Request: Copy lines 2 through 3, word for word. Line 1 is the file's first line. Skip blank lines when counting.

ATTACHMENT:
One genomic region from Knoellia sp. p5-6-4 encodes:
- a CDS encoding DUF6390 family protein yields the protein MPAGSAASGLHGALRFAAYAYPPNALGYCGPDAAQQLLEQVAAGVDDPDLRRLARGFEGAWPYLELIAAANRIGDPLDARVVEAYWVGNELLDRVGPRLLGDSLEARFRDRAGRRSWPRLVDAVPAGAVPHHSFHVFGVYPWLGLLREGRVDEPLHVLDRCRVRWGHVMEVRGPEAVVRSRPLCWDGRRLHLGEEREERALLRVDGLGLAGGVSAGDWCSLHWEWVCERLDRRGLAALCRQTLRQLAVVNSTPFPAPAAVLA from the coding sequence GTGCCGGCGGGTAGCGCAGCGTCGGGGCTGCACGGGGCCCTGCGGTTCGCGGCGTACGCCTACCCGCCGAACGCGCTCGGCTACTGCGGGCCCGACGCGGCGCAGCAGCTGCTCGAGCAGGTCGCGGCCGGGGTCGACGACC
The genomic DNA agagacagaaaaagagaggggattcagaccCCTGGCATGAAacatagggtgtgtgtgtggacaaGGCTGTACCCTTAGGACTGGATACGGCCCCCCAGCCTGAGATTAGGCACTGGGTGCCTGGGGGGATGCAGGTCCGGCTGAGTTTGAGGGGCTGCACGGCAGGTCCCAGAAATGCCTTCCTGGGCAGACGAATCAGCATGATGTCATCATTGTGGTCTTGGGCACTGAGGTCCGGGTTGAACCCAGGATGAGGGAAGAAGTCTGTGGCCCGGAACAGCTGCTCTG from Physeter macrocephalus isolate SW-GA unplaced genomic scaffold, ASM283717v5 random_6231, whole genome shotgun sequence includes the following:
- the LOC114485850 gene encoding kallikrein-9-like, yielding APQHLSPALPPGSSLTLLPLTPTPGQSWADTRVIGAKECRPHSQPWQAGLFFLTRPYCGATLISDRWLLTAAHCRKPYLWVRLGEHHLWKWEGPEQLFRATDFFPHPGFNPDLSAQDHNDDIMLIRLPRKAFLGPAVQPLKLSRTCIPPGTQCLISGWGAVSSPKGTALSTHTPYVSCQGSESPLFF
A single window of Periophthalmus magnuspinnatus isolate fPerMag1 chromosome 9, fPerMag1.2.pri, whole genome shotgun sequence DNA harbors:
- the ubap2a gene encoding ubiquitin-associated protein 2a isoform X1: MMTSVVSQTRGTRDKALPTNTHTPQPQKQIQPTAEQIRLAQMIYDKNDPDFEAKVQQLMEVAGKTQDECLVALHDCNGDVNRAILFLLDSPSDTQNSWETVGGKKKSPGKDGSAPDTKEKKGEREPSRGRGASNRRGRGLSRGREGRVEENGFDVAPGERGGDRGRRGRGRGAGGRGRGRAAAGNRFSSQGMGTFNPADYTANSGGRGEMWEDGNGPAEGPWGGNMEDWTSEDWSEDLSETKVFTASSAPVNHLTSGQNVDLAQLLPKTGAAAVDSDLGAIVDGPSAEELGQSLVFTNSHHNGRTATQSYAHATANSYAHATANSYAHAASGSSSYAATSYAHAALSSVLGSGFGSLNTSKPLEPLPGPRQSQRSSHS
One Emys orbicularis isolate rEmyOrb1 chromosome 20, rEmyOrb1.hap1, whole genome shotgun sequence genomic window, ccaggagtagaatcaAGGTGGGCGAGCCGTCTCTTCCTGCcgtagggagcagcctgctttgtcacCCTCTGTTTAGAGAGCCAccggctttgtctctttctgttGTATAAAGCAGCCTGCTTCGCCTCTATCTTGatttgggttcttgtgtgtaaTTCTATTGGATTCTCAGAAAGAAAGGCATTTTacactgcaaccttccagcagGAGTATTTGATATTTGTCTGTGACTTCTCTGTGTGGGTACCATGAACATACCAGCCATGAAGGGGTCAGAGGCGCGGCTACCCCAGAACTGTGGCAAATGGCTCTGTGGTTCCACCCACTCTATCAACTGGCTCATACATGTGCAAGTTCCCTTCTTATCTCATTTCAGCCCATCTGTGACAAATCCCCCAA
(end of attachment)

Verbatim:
- a CDS encoding DUF6390 family protein yields the protein MPAGSAASGLHGALRFAAYAYPPNALGYCGPDAAQQLLEQVAAGVDDPDLRRLARGFEGAWPYLELIAAANRIGDPLDARVVEAYWVGNELLDRVGPRLLGDSLEARFRDRAGRRSWPRLVDAVPAGAVPHHSFHVFGVYPWLGLLREGRVDEPLHVLDRCRVRWGHVMEVRGPEAVVRSRPLCWDGRRLHLGEEREERALLRVDGLGLAGGVSAGDWCSLHWEWVCERLDRRGLAALCRQTLRQLAVVNSTPFPAPAAVLA from the coding sequence GTGCCGGCGGGTAGCGCAGCGTCGGGGCTGCACGGGGCCCTGCGGTTCGCGGCGTACGCCTACCCGCCGAACGCGCTCGGCTACTGCGGGCCCGACGCGGCGCAGCAGCTGCTCGAGCAGGTCGCGGCCGGGGTCGACGACC
The genomic DNA agagacagaaaaagagaggggattcagaccCCTGGCATGAAacatagggtgtgtgtgtggacaaGGCTGTACCCTTAGGACTGGATACGGCCCCCCAGCCTGAGATTAGGCACTGGGTGCCTGGGGGGATGCAGGTCCGGCTGAGTTTGAGGGGCTGCACGGCAGGTCCCAGAAATGCCTTCCTGGGCAGACGAATCAGCATGATGTCATCATTGTGGTCTTGGGCACTGAGGTCCGGGTTGAACCCAGGATGAGGGAAGAAGTCTGTGGCCCGGAACAGCTGCTCTG from Physeter macrocephalus isolate SW-GA unplaced genomic scaffold, ASM283717v5 random_6231, whole genome shotgun sequence includes the following: